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4:00 PM on 05.06.2014

Reviews: Whitewash and Big Bad Wolves

I like film festivals for a lot of reasons, but one of the best is the way films are forced into context with a number of other, entirely unrelated films. The act of watching multiple films in a day alone creates all sorts of...

Alec Kubas-Meyer

2:00 PM on 05.01.2014

Woman replaces the dead with dolls in "The Valley of Dolls" documentary

Filmmaker Fritz Schumann visits the mostly abandoned village of Nagoro in his creepily sweet short documentary The Valley of Dolls. Schumann profiles 64-year-old Nagoro resident Ayano Tsukimi, a woman who constructs lar...

Isabelle Magliari

8:00 AM on 03.17.2014

Review: Himizu

I can see why Sion Sono was drawn to Himizu. The manga, which ran from 2001 to 2002, seems like exactly the sort of thing that would appeal to the man who made Cold Fish and Suicide Club. But that's not really a com...

Alec Kubas-Meyer

5:06 PM on 03.08.2014

SXSW Review: The Desert

The Desert is a strange beast. A low-budget Argentinian zombie film where the main way money was saved was by having almost no zombies in the film at all. In fact the camera almost never leaves the house the three protagonist...

Matthew Razak

1:17 PM on 03.08.2014

SXSW Review: Wetlands

Wetlands came out of Sundance with plenty of buzz for being shocking for its disturbing sexual content and brazen display of sexual acts. It was that movie every year that someone got up and walked out of because they we...

Matthew Razak

10:00 AM on 02.25.2014

Review: Child's Pose

At first glance, Child's Pose is making a political statement about the class divide present in modern day Romania. The narrative of a wealthy family trying to skirt its responsibilities to a poor family is heavily charg...

Alec Kubas-Meyer

10:30 PM on 02.19.2014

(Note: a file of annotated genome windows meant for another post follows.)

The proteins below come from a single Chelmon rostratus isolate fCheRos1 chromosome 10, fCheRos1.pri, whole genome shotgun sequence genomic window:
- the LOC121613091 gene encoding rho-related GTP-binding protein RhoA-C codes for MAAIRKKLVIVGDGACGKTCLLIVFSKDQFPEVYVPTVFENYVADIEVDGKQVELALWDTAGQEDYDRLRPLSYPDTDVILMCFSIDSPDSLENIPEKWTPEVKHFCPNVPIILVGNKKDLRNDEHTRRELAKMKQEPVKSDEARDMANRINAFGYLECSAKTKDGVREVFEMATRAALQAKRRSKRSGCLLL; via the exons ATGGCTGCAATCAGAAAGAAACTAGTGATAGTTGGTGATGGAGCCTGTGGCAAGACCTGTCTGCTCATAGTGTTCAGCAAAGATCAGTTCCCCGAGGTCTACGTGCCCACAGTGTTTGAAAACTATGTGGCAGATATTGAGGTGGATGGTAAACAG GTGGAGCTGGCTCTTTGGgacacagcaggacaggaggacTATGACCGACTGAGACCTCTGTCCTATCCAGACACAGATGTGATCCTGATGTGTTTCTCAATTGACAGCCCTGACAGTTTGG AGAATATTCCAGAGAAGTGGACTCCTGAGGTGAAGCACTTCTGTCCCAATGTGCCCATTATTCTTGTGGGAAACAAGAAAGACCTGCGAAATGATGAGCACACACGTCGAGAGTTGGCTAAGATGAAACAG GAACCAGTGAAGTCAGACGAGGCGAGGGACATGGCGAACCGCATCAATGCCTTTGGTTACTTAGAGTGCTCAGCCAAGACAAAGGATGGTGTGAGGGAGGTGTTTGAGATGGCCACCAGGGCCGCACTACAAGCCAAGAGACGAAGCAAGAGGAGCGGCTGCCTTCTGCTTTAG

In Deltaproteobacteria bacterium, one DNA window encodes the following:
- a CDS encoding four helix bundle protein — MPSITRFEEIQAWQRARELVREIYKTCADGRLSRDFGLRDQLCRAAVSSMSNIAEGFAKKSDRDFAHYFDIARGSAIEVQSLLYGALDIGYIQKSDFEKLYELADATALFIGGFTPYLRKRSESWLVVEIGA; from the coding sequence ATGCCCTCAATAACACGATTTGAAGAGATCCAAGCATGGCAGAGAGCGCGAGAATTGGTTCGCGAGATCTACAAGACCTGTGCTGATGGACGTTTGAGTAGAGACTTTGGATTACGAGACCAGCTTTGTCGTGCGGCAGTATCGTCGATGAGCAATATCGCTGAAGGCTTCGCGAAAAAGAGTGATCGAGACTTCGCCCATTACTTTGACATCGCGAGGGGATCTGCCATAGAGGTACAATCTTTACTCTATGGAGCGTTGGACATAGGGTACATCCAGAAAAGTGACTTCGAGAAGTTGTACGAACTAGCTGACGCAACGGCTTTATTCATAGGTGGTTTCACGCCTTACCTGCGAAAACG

After the Credits: Not caring about unlikable characters

Last week, I saw a movie I didn't like very much, but I found the fact that I didn't like it interesting. I got about halfway through writing the review when I realized that I would rather talk about it than write. Hence thi...

Alec Kubas-Meyer

9:00 AM on 01.22.2014

Third trailer for The Raid 2: Berandal kicks ass

So can we just all agree The Raid 2: Berandal is something we're all looking forward to? I know I am. While the lucky few who are currently attending Sundance are watching it as you read this, the rest of us only have to wai...

Nick Valdez

1:00 PM on 01.21.2014

The Act of Killing returning to theaters in February

The Act of Killing is a stupendous documentary. It's chilling, gripping, and even slightly humorous. I even liked it enough to put it on my Top 15 of 2013 list, and it's got an Oscar nomination now! It's all with good reason....

Nick Valdez

9:00 AM on 01.17.2014

The Top 6 Korean Films Released on Netflix in 2013

Nearly every time I tell people that I'm a fan of Korean films, I point them to the Korean subgenre on Netflix. It's easy, and even though many people won't ever check them out, I'm happy that the option is there. I understan...

Alec Kubas-Meyer

8:00 AM on 01.13.2014

Review: Commitment